Stop Trying to Relate to Me
Zach Braff Is an Emotional Terrorist Who Must Be Stopped
by Alison Hallett
The definitive takedown of Zach Braff’s new movie has already been written: On the website Badass Digest, Devin Faraci wrote that Braff’s work is “aimed directly at the suburban lizard brains of slightly disaffected honkies who will never know true trouble, just the nagging sense that things should be easier for them than they already are.”
This is accurate.
Wish I Was Here offers a case study in what happens when a super famous and rich celebrity tries to make a movie about Regular People. Braff stars as Aidan Bloom, a struggling actor with a beautiful wife and two adorable children. Aiden’s got “problems”: Work is slow and his dad is dying of one of those bloodless-but-efficient movie cancers, the worst consequence of which appears to be that he’ll no longer be able to foot the bills for his grandkids’ private school. Quelle frigging horreur. (If the prospect of two white kids having to attend public school in Los Angeles doesn’t seem like that big of a deal to you, congratulations—you’re not horrible.)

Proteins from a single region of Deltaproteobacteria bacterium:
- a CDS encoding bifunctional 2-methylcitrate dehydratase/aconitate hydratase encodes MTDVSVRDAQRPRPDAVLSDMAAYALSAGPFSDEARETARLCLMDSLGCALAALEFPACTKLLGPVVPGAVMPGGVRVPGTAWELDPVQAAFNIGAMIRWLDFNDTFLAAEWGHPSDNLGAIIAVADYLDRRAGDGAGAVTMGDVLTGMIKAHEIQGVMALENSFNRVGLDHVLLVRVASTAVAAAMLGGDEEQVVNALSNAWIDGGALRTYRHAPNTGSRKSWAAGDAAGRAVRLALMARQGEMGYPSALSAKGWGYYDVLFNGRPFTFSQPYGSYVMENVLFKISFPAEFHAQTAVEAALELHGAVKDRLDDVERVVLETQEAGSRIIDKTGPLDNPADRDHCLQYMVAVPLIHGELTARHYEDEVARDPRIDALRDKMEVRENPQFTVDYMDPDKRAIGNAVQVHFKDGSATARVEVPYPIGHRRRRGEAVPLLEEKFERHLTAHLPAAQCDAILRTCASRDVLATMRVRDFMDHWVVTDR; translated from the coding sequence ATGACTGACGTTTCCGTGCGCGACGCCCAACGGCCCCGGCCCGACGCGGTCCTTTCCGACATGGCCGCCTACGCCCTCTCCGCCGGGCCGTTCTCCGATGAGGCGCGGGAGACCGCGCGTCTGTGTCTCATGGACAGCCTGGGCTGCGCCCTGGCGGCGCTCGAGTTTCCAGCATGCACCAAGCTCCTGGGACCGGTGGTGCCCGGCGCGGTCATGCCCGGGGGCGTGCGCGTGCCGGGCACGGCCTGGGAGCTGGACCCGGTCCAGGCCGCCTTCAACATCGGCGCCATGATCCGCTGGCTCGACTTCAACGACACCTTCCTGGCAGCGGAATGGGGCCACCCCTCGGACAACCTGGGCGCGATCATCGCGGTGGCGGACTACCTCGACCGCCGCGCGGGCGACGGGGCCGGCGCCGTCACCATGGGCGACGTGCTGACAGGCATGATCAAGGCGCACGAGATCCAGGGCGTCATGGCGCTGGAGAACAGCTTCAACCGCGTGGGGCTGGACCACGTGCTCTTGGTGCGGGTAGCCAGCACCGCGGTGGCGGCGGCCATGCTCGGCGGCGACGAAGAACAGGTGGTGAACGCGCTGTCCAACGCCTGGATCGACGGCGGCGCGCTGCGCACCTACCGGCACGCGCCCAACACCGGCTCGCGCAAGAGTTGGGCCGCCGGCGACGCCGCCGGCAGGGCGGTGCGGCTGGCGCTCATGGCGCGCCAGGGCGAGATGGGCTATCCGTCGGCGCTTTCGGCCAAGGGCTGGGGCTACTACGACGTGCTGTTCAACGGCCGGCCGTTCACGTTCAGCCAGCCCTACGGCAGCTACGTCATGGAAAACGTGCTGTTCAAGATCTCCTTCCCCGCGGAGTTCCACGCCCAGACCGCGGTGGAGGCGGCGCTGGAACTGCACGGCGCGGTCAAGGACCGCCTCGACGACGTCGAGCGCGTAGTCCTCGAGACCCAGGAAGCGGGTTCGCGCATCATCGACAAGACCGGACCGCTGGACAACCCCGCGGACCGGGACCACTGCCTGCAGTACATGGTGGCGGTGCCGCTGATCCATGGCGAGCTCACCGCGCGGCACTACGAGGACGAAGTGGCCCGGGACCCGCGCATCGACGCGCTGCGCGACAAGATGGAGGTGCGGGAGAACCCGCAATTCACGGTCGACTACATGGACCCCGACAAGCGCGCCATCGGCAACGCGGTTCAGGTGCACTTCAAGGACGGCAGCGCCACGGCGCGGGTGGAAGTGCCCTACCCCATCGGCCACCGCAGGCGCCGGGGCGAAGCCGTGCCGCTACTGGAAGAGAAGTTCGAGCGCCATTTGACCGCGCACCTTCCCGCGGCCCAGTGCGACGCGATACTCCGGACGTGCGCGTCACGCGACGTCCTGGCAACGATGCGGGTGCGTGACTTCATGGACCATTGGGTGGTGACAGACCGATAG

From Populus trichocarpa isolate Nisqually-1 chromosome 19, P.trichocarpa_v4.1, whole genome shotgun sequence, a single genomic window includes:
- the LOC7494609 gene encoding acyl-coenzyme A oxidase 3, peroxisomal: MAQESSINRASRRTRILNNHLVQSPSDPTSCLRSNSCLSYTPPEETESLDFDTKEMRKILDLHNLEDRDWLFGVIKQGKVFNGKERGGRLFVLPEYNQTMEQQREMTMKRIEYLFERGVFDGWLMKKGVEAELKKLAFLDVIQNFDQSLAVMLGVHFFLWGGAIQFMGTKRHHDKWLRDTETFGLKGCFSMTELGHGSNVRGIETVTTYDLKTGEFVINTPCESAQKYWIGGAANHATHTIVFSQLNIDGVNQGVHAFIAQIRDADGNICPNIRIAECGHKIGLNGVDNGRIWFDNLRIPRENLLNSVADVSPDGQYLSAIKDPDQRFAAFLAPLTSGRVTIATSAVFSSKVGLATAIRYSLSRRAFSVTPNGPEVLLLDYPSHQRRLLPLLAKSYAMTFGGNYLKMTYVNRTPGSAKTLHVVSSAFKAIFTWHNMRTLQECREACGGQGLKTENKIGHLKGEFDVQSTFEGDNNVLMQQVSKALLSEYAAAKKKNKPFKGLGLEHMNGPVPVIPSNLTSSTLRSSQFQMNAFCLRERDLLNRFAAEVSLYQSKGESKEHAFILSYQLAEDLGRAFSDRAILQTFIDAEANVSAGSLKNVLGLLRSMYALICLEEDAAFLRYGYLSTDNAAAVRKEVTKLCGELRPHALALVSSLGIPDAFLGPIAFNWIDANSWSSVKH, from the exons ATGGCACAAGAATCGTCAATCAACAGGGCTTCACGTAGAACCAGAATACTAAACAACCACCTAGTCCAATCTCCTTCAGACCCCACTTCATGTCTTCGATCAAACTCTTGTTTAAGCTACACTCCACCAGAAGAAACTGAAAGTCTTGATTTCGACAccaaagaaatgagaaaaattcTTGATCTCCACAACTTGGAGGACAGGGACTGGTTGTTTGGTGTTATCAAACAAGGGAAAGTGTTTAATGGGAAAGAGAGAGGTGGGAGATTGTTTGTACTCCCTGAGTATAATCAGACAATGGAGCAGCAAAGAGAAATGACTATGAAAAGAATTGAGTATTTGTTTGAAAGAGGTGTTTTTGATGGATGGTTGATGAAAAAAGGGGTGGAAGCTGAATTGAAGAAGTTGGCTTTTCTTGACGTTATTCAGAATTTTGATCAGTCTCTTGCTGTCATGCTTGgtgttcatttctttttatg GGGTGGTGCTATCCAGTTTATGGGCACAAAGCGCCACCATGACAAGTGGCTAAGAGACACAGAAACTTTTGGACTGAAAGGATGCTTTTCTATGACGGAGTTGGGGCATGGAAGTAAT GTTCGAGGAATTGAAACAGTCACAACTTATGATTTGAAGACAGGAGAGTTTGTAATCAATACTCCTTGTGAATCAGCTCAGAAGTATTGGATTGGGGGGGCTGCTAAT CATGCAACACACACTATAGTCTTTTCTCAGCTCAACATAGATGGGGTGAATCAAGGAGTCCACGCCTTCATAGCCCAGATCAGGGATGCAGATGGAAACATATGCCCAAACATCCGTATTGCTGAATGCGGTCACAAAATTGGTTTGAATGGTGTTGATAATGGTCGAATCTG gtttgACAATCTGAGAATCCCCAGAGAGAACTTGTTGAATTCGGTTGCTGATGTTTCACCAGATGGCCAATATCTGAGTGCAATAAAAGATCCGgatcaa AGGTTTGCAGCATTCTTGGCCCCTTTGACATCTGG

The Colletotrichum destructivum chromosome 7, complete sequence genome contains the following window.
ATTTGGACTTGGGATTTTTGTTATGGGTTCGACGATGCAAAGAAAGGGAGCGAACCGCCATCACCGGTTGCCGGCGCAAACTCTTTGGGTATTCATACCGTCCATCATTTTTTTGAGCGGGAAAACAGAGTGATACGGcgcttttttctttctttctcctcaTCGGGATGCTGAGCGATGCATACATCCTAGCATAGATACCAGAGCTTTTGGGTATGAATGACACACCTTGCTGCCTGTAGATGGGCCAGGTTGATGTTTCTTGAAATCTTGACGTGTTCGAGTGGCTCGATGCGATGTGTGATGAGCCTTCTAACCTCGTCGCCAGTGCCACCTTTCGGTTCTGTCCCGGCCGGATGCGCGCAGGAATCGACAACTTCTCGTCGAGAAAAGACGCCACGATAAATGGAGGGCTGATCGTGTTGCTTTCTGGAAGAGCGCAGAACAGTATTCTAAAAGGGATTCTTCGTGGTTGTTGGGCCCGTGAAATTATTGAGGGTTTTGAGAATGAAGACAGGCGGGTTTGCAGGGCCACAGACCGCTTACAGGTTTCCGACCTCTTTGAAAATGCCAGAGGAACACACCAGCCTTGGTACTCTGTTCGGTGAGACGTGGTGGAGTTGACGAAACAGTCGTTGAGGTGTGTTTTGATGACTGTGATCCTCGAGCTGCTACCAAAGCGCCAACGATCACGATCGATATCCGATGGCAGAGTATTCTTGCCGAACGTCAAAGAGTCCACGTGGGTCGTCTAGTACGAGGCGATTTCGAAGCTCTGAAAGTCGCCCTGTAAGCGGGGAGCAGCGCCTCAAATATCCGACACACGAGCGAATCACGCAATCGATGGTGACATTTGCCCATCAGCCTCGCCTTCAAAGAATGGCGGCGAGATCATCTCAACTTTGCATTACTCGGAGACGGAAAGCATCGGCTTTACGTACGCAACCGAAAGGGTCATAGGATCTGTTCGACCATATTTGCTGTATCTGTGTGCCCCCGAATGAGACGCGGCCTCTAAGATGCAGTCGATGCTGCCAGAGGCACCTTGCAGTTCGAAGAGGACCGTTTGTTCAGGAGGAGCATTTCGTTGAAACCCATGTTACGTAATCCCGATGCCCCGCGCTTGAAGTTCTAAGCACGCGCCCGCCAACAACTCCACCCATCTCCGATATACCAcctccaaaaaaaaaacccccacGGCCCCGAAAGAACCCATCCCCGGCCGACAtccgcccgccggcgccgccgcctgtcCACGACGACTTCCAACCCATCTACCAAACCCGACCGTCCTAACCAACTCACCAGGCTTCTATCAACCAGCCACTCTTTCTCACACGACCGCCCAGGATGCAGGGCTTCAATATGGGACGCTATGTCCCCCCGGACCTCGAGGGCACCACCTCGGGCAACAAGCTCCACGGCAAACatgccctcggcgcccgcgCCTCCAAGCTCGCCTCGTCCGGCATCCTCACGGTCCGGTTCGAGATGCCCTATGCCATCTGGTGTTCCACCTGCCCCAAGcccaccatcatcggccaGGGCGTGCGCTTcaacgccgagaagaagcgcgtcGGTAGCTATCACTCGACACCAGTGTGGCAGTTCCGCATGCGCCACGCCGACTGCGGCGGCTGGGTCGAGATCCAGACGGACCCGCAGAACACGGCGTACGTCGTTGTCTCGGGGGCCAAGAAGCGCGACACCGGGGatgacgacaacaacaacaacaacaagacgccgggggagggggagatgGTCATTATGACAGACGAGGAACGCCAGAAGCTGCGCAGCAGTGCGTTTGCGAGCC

Cue some “hilarious” scenes of Aidan home schooling his kids, a weird detour into his wife’s office for a hard-hitting look at sexual harassment in the workplace (?), and a lot of halfhearted mumbling about what happens after you die. At one point, Aidan squints at some bills as though he has literally never seen anything like them before. Later, he takes his kids deep into the desert to explain what an epiphany is.
Wish I Was Here believes deeply in its own relatability: Everyone deals with illness and death, with money and work troubles, right? But authority on these subjects comes from the details, and from realistic characters responding in grounded ways. Wish I Was Here doesn’t have those things. Instead, it has Aidan cleaning out his swimming pool as the first step in getting his life back on track. Right. The ol’ dirty swimming pool metaphor. Who can’t relate?
Wish I Was Here
dir. Zach Braff